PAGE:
Japanese carmaker set its sights high for 2013
Toyota said yesterday it has a goal of selling 18,000 vehicles in Korea this year to continue on its 2012 success.
According to the Korea Automobile Importers and Distributors Association, the Japanese automaker last year sold 15,771 vehicles, up 73 percent from the previous year. The company’s Toyota models accounted for sales of 10,795 units, compared to 4,976 for the Lexus luxury brand.
“Last year, we tried our best to escape from sluggish sales due to the earthquake and tsunami in 2011,” said Toyota Korea President and CEO Hisao Nakabayashi during a press event yesterday in Yongsan, central Seoul. “It was also a meaningful year for us since our new Camry was selected Car of the Year by the Korea Automobile Journalist Association.”
Toyota also plans to push its hybrids, Nakabayashi said, which accounted for 37 percent of last year’s sales.
“Last year in the imported car market, the sales of hybrid models grew from 3.7 percent to 4.8 percent,” he said. Toyota Korea said it will release new editions of the Lexus IS and Toyota RAV4 no later than June, while also planning to introduce the Toyota Avalon during the third quarter.
In particular, the third-generation Lexus IS unveiled at the Detroit Auto Show last month is considered to be a top competitor for best-selling German models like BMW 3 Series, Mercedes-Benz C-Class and the Audi A4.
Toyota, which was the world’s No. 1 car company last year with 9.75 million vehicles sold, is expected to benefit from a weaker yen, but Nakabayashi emphasized no price adjustments are planned.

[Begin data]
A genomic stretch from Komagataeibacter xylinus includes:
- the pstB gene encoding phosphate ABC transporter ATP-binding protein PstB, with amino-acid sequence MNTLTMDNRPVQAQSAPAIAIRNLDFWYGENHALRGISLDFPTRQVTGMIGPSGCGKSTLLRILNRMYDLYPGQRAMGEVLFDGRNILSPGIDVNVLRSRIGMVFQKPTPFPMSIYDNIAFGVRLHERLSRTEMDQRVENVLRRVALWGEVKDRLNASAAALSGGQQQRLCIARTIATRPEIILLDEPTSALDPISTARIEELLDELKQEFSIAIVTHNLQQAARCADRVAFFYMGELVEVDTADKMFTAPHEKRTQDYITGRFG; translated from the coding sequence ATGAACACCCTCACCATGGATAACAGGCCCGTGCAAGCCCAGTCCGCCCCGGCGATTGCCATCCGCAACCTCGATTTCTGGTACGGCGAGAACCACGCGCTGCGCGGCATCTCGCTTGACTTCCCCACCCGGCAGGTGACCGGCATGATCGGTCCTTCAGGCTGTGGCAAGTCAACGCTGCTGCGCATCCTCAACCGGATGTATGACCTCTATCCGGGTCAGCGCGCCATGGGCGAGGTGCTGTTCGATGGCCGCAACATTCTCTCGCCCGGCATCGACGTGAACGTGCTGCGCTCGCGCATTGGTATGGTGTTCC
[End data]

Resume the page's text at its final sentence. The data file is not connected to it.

All Lexus models sold in Korea are imported from Japan as are all Toyota models except the Camry, Sienna and Venza, which are made in the United States.
Along with sales, Nakabayashi said Toyota Korea also plans to increase its contributions to society. According to the company, it helped more than 200,000 Koreans last year through volunteer activities and will try to increase that figure to 350,000 by 2015.
In a video message at the event yesterday, Akio Toyoda, president and CEO of Toyota Motor, also reaffirmed the company’s commitment to its Korean customers.
“When I visited Korea last year, I felt that cars in Korea were all attractive and appealing,” Toyoda said. “As we provide better and environmentally friendly vehicles to the market, I hope Korean customers watch us carefully.”
By Joo Kyung-don [firstname.lastname@example.org]
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